• The practice of imposing financial conditions is also significantly overhauled. Planning Authorities will now be required to prepare a Development Contribution Scheme which will set out the basis of calculations relating to financial contributions and the amount of contribution to be paid by developers towards public infrastructure. No appeal will be permitted against a financial condition which accords with the Scheme. The Scheme is required to be revised every two years.

These measures are certainly welcome. They represent a statutory recognition of the reality that the planning process is becoming increasingly complex and requires a structured and co-ordinated response from government. If implemented properly, they should give increased definition and certainty to the planning process which is good news for developers and the economy generally. Planning Authorities are already under considerable pressure due to the volume of applications being received and the increasing complexity of the process. They will now have to cope with the additional burdens imposed by the requirement to process applications somewhat more quickly and to deal with the preparation and review of the plans, schemes and guidelines. There is a significant risk that without substantial additional resources being given to Planning Authorities and An Bord Pleanala, these new measures will not have the beneficial affects intended and could potentially prove counterproductive.

Effect on property investment

To the extent that the Bill will streamline and give increased definition and certainty to the planning process, it will contribute to the removal of some obstacles to investment in development. One of the biggest issues perceived to be facing government in securing the implementation of major infrastructural projects on a public private partnership basis is the planning risk and in particular the risk of very significant delay. The Bill and in particular the establishment of SDZ’s, will be of assistance in addressing this issue.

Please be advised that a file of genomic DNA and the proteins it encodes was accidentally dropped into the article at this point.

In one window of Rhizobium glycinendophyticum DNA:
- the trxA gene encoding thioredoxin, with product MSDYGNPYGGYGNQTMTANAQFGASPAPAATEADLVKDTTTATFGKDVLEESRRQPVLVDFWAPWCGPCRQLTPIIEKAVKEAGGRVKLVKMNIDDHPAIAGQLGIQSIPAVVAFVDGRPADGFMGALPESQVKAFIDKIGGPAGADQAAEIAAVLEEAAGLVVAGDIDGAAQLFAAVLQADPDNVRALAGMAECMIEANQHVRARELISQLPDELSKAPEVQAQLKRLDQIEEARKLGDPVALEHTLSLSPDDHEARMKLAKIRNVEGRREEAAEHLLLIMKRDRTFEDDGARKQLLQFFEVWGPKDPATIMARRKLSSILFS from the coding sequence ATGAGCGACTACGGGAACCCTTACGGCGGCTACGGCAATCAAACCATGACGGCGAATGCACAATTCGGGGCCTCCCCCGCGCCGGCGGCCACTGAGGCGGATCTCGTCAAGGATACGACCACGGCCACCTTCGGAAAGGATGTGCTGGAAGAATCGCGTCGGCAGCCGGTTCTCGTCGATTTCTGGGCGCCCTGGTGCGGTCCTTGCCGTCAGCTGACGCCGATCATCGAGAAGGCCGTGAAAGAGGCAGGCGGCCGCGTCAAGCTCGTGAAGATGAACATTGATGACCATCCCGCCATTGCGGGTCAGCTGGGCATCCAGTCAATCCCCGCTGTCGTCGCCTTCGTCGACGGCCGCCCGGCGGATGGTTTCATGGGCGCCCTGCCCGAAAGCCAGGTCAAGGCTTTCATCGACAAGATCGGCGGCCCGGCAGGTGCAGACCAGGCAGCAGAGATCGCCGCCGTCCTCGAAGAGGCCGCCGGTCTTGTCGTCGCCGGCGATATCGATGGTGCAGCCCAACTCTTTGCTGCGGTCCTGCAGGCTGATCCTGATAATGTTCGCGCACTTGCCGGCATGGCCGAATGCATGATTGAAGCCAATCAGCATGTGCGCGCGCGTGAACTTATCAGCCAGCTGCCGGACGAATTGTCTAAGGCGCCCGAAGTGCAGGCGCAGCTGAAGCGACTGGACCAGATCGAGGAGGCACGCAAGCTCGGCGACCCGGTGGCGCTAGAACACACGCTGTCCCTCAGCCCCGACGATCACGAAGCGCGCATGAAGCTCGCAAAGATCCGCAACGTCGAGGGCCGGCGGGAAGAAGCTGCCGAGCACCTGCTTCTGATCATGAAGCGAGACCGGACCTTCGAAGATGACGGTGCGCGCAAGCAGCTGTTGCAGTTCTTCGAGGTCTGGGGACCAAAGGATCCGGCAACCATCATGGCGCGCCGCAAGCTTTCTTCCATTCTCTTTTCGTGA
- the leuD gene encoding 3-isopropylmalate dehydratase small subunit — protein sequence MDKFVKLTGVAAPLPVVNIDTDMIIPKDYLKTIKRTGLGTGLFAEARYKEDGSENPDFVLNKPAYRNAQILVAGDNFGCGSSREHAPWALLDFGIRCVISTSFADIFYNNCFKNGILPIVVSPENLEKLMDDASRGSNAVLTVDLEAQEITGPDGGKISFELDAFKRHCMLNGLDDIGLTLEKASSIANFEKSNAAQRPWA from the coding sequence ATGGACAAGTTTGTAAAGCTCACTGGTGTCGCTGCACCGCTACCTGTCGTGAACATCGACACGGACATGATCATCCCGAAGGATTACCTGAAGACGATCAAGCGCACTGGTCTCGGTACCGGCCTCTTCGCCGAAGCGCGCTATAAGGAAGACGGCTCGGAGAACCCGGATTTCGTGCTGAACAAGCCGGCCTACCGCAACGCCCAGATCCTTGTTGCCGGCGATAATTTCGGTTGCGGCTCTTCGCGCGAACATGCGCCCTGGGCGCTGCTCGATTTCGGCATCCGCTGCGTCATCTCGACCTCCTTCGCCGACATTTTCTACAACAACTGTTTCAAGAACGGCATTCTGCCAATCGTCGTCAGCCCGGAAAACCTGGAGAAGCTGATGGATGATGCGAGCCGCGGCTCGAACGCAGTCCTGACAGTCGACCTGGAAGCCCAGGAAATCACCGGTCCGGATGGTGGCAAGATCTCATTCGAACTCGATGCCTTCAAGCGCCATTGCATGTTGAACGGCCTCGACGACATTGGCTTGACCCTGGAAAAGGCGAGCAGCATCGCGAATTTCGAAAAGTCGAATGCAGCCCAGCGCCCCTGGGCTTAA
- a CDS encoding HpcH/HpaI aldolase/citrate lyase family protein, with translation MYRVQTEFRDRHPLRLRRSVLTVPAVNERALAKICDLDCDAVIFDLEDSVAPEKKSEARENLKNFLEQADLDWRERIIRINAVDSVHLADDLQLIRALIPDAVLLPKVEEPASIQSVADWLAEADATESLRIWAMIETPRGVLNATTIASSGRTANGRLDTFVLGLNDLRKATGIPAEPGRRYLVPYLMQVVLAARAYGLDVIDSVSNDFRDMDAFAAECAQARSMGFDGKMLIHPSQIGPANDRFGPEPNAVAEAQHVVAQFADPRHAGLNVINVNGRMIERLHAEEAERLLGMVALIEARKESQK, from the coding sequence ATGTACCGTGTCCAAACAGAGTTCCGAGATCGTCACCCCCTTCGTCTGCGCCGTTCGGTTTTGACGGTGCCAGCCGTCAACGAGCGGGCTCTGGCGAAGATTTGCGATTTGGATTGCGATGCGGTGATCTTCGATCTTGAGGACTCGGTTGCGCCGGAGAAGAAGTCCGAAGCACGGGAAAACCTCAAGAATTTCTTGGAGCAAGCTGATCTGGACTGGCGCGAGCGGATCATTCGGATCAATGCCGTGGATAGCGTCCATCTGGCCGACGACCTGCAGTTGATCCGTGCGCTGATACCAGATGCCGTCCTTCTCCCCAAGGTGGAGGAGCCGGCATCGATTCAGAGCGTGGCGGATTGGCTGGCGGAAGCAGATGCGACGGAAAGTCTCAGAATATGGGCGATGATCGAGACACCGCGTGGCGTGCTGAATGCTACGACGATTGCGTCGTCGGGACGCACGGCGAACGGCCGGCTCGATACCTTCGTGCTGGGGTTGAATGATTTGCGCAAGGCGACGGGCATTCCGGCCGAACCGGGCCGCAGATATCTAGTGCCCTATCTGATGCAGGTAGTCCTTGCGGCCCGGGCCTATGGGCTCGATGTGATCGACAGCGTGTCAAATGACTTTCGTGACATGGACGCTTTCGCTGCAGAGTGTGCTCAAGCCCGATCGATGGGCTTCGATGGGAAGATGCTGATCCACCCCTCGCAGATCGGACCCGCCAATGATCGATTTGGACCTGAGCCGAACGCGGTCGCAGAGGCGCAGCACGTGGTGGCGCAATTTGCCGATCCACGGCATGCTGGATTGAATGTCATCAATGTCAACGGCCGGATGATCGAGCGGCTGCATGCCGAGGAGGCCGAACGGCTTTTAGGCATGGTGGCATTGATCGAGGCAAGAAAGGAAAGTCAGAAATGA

It should be recognised, however, that objectors to major infrastructural projects are generally very resourceful in their means and methods of challenge both within the strict planning process and also by availing of arguments based on environmental and constitutional law. It would be unfair to expect the Bill to remove all weapons from objectors and indeed there are very good reasons why such an imbalance should not be created in the system even to facilitate the speedy completion of major infrastructural projects.

Another way of speeding up and facilitating the completion of such projects is to ensure that when challenges are made to court that they are dealt with speedily. In this regard, the government has already indicated an intent to establish a special division of the High Court to deal with such matters with a view to “fast-tracking” planning decisions. It should be recognised, however, that the planning process is often blamed for delays which are not actually directly related to it. For example, when announcing the proposal to introduce a special division of the High Court to fast-track planning decisions, a government spokesman justified the decision by reference to a particular court challenge which he considered had excessively delayed a road widening scheme. However, the particular case in question did not actually relate to a planning decision at all.

Certainly, however, the measures contained in the Bill (assuming they are properly resourced and implemented) together with the establishment of a special division of the High Court to deal with planning and related matters should streamline the process, reduce delays and give greater certainty to investors. It is unlikely, however, that we will see the beneficial effects of this for some time.